to talk of elections. I say, therefore
that any attempt at interference with
our meetings to day would have mot
with the resistance and the conse
quences which such attoinpts so rich
ly duierve.and upon tbe heads of the
men who instigated it would have fa I
len the responsibility. I acquit the
soldiers themselves trom blame in the
matter. There never has been an iue
stance yet since the war began wlier
of tbeirown accord, not instigatod by
cowards behind them, soldiers havb
over interfered with the rights of citi
sens. I havo mingled in three years
with a hundred thousand of them,
and never but once was an offensive
word or gesture heard, and then it
was st the instigation of those man,
not soldiers. This is due to these
brave men. The brave man is always
a courteous man, always recognizing
ud respecting the rights of others.
TliHst are bravo men, and one tlnng
gratiSed me very much notwilhstan
ding too .organized atid determined
efforts to procure insults through the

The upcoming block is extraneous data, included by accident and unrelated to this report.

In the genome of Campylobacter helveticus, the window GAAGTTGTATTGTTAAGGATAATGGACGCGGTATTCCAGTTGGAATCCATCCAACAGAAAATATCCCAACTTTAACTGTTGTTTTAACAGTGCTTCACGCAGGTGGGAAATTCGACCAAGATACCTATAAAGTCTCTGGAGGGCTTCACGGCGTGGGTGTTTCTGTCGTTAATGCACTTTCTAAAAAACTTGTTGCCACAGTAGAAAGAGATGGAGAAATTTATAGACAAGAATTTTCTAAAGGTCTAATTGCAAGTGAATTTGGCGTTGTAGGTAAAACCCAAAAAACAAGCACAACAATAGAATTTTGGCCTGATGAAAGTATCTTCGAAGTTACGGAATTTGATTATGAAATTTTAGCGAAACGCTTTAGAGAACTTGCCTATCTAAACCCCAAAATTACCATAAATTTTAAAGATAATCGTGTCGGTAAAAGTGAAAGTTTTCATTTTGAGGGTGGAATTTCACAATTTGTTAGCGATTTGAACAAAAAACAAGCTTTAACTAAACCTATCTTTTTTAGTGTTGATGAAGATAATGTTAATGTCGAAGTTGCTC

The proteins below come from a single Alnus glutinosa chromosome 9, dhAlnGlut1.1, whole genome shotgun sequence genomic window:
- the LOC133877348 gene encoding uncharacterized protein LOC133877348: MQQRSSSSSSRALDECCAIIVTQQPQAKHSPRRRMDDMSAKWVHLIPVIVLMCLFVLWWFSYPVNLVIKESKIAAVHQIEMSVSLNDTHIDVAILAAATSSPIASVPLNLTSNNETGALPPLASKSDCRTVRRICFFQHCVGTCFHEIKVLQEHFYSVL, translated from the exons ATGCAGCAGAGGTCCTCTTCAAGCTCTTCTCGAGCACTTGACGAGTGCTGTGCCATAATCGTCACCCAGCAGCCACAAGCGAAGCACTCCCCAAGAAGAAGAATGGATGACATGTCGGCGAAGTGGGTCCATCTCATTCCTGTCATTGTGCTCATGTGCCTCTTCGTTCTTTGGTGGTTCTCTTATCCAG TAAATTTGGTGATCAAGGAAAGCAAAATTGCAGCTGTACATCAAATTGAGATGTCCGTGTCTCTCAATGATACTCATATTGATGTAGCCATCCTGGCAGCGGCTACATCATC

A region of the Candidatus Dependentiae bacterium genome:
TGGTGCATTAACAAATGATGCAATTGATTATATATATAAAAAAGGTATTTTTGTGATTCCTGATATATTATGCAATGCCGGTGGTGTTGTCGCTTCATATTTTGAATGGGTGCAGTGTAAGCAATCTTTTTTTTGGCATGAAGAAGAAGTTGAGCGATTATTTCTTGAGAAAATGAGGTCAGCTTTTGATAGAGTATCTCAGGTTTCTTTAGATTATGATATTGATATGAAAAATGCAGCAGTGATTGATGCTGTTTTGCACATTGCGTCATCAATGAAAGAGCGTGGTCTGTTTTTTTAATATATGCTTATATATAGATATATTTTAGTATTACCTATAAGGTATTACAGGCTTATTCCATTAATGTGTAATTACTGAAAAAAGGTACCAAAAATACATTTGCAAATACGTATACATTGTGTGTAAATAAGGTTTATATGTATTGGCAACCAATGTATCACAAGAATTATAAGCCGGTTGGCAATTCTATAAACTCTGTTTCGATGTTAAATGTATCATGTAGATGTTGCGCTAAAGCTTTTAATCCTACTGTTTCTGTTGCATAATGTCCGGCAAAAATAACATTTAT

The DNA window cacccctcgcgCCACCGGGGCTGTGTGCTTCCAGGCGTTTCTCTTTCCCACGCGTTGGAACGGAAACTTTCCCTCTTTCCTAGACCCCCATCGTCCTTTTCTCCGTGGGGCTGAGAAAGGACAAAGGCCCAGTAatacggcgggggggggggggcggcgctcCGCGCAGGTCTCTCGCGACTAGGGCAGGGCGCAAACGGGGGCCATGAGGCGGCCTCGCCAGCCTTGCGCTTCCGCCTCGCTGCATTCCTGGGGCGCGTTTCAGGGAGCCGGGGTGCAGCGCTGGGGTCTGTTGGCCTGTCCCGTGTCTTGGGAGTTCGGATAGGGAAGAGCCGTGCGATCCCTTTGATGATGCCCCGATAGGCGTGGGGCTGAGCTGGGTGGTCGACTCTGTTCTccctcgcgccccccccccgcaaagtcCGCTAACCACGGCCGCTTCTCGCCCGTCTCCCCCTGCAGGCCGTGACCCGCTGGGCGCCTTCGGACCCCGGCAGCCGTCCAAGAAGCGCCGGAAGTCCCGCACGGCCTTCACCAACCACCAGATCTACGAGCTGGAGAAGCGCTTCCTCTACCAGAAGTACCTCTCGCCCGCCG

instrumentality of the very men 1
have named calling for three groans
for your speaker more than one-half
of these brave boys, not only refused
to join in tho groans but actually took
off their caps and cheered, and after
wards' joined in three hearty cheers
for George 13. McClellan. Applause.
So much by way of introcution per
tinent to the occasion.
A more quiet and orderly meeting
never was held.
Overcoats Lost.
A 'wear your last winter overcoat'
club has been formed in Boston. Six
ty to one outidred dollars is the price
for overcoats in that city this fall.
Exchange.
Rat what shall be done with those
who have no last yesr ovorcoats
those who have worn them out! What
are thoy to dot The Lincoln theory
is, go without overcoats tie without
butter do without meat do without
potatoes eo without cotton shirts,
or flann els, but go for Lincoln, who
is produ cicg all these wants that can
not be gratified.
Who Indorses Him.
Congress awarded a vote of thanks
to General McClellan, for his heroic
conduct and brilliant success in bat
tle. .Abraham Lincolo twice tender
ed him thanks for the great victories
he bad achieved. Gen. Ilalleck bore
testimony to his fidelity aud skill as a